Background: In many neurological diseases, intracranial pressure (ICP) is elevated and needs to be actively managed. ICP is typically measured with an invasive transducer, which carries risks. Non-invasive techniques for monitoring ICP (nICP) have been developed. The aim of this study was to compare three different methods of transcranial Doppler (TCD) assessment of nICP in an animal model of acute intracranial hypertension. Methods: In 28 rabbits, ICP was increased to 70–80 mmHg by infusion of Hartmann’s solution into the lumbar subarachnoid space. Doppler flow velocity in the basilar artery was recorded. nICP was assessed through three different methods: Gosling’s pulsatility index PI (gPI), Aaslid’s method (AaICP), and a method based on diastolic blood flow velocity (FVdICP). Results: We found a significant correlation between nICP and ICP when all infusion experiments were combined (FVdICP: r = 0.77, AaICP: r = 0.53, gPI: r = 0.54). The ability to distinguish between raised and ‘normal’ values of ICP was greatest for FVdICP (AUC 0.90 at ICP >40 mmHg). When infusion experiments were considered independently, FVdICP demonstrated again the strongest correlation between changes in ICP and changes in nICP (mean r = 0.85). Conclusions: TCD-based methods of nICP monitoring are better at detecting changes of ICP occurring in time, rather than absolute prediction of ICP as a number. Of the studied methods of nICP, the method based on FVd is best to discriminate between raised and ‘normal’ ICP and to monitor relative changes of ICP.

Doppler Non-invasive Monitoring of ICP in an Animal Model of Acute Intracranial Hypertension

ROBBA, CHIARA;
2015-01-01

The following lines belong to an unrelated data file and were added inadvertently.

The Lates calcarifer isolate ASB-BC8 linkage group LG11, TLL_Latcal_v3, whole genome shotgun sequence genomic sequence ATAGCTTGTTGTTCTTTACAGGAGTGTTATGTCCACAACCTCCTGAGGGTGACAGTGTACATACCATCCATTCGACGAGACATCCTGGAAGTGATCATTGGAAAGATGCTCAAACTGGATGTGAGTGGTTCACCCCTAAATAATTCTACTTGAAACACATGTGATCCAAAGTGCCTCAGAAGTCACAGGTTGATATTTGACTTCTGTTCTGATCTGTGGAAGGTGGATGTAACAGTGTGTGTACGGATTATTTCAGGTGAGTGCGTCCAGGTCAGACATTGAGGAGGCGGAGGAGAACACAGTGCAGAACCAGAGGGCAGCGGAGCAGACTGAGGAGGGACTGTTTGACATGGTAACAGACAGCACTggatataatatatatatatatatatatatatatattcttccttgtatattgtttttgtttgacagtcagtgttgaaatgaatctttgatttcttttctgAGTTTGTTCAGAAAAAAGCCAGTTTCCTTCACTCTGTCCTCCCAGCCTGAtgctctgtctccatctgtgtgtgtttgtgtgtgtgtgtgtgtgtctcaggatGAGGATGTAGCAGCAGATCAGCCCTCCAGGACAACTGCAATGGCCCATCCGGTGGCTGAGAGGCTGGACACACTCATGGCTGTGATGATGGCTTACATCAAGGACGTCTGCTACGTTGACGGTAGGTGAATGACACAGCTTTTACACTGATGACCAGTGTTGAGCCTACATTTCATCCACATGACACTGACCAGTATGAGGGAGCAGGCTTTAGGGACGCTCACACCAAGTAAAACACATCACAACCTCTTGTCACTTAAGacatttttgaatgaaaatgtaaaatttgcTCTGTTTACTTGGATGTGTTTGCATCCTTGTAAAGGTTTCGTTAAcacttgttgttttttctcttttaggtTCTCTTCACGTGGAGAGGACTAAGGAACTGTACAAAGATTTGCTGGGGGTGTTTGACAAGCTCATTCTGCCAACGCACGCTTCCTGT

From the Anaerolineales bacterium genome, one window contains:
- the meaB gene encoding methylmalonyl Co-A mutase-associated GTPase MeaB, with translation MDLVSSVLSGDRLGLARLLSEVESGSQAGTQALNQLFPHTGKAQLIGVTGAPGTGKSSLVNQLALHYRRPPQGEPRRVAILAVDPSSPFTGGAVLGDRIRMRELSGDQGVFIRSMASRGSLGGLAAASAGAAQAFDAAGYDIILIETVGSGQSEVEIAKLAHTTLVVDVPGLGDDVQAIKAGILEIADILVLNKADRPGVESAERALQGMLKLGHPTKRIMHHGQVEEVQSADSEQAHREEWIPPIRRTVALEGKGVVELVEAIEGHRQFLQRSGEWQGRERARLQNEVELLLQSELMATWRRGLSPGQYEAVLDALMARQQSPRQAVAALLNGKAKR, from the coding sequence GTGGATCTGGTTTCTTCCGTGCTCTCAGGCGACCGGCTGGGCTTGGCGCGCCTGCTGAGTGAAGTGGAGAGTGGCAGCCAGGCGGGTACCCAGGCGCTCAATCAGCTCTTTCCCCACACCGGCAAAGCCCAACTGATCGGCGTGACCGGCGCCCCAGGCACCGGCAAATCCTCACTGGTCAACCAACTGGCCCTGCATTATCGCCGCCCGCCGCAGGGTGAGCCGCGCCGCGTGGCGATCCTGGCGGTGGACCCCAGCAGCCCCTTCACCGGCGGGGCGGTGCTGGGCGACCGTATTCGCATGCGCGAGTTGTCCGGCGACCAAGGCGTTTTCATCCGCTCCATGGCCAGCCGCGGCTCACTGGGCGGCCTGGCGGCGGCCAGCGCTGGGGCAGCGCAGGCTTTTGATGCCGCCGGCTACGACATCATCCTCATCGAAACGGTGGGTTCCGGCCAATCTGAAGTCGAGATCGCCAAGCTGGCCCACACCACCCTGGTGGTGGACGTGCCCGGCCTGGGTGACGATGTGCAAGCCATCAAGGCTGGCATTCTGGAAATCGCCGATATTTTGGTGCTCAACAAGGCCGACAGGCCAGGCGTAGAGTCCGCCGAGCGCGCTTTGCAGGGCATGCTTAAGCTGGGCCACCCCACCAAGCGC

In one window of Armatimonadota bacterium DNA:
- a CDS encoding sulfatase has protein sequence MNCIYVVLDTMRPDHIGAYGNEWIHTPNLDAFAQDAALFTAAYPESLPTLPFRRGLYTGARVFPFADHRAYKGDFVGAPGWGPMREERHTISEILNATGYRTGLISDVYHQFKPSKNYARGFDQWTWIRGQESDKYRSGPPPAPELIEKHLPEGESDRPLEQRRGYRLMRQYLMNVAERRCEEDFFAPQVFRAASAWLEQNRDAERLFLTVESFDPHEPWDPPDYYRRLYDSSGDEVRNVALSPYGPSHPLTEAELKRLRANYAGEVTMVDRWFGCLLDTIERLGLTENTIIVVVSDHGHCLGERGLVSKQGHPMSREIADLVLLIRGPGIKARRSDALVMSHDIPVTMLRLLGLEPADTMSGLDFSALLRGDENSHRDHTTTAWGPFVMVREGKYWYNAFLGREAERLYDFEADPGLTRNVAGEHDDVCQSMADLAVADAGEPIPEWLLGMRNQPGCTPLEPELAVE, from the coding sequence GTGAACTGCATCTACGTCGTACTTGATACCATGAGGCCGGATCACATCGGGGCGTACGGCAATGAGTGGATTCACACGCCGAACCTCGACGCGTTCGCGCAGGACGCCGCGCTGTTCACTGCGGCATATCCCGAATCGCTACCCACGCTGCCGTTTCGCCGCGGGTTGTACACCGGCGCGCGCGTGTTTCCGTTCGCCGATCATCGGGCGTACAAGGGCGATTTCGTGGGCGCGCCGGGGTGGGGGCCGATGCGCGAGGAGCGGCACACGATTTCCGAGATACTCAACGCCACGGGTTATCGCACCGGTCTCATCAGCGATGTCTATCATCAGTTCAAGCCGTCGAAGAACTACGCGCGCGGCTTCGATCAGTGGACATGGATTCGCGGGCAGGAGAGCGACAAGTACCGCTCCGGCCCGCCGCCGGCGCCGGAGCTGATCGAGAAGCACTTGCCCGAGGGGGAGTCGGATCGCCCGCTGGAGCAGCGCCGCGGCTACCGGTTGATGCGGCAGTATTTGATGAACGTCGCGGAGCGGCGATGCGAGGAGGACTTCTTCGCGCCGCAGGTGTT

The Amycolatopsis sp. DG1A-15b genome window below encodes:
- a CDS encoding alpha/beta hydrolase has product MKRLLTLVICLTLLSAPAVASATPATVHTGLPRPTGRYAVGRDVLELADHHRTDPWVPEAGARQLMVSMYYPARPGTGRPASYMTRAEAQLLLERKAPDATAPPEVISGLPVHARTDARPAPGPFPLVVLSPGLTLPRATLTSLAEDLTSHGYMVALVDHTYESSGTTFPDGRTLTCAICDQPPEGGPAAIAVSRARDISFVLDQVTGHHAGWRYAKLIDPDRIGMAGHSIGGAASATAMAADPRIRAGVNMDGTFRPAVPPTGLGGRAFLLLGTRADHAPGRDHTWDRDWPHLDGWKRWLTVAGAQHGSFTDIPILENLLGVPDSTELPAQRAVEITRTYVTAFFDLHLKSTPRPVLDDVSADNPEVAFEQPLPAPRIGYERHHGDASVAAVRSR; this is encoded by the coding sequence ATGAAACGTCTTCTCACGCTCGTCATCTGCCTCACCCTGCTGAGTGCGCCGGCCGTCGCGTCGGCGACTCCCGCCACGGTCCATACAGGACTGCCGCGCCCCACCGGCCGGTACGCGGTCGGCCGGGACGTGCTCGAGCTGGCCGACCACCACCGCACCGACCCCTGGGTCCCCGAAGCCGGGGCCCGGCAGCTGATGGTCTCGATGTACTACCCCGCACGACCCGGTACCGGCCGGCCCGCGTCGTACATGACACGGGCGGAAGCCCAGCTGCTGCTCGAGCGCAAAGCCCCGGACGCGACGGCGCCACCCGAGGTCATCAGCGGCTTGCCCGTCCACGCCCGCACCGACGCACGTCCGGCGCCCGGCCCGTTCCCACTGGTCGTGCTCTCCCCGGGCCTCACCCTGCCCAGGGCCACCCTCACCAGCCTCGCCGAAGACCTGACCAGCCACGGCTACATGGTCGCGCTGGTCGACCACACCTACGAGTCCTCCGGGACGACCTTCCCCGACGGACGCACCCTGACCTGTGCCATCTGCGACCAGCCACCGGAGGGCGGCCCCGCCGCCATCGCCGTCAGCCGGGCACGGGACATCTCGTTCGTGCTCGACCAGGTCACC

Abstract

Background: In many neurological diseases, intracranial pressure (ICP) is elevated and needs to be actively managed. ICP is typically measured with an invasive transducer, which carries risks. Non-invasive techniques for monitoring ICP (nICP) have been developed. The aim of this study was to compare three different methods of transcranial Doppler (TCD) assessment of nICP in an animal model of acute intracranial hypertension. Methods: In 28 rabbits, ICP was increased to 70–80 mmHg by infusion of Hartmann’s solution into the lumbar subarachnoid space. Doppler flow velocity in the basilar artery was recorded. nICP was assessed through three different methods: Gosling’s pulsatility index PI (gPI), Aaslid’s method (AaICP), and a method based on diastolic blood flow velocity (FVdICP). Results: We found a significant correlation between nICP and ICP when all infusion experiments were combined (FVdICP: r = 0.77, AaICP: r = 0.53, gPI: r = 0.54). The ability to distinguish between raised and ‘normal’ values of ICP was greatest for FVdICP (AUC 0.90 at ICP >40 mmHg). When infusion experiments were considered independently, FVdICP demonstrated again the strongest correlation between changes in ICP and changes in nICP (mean r = 0.85). Conclusions: TCD-based methods of nICP monitoring are better at detecting changes of ICP occurring in time, rather than absolute prediction of ICP as a number. Of the studied methods of nICP, the method based on FVd is best to discriminate between raised and ‘normal’ ICP and to monitor relative changes of ICP.
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Utilizza questo identificativo per citare o creare un link a questo documento: https://hdl.handle.net/11567/860846
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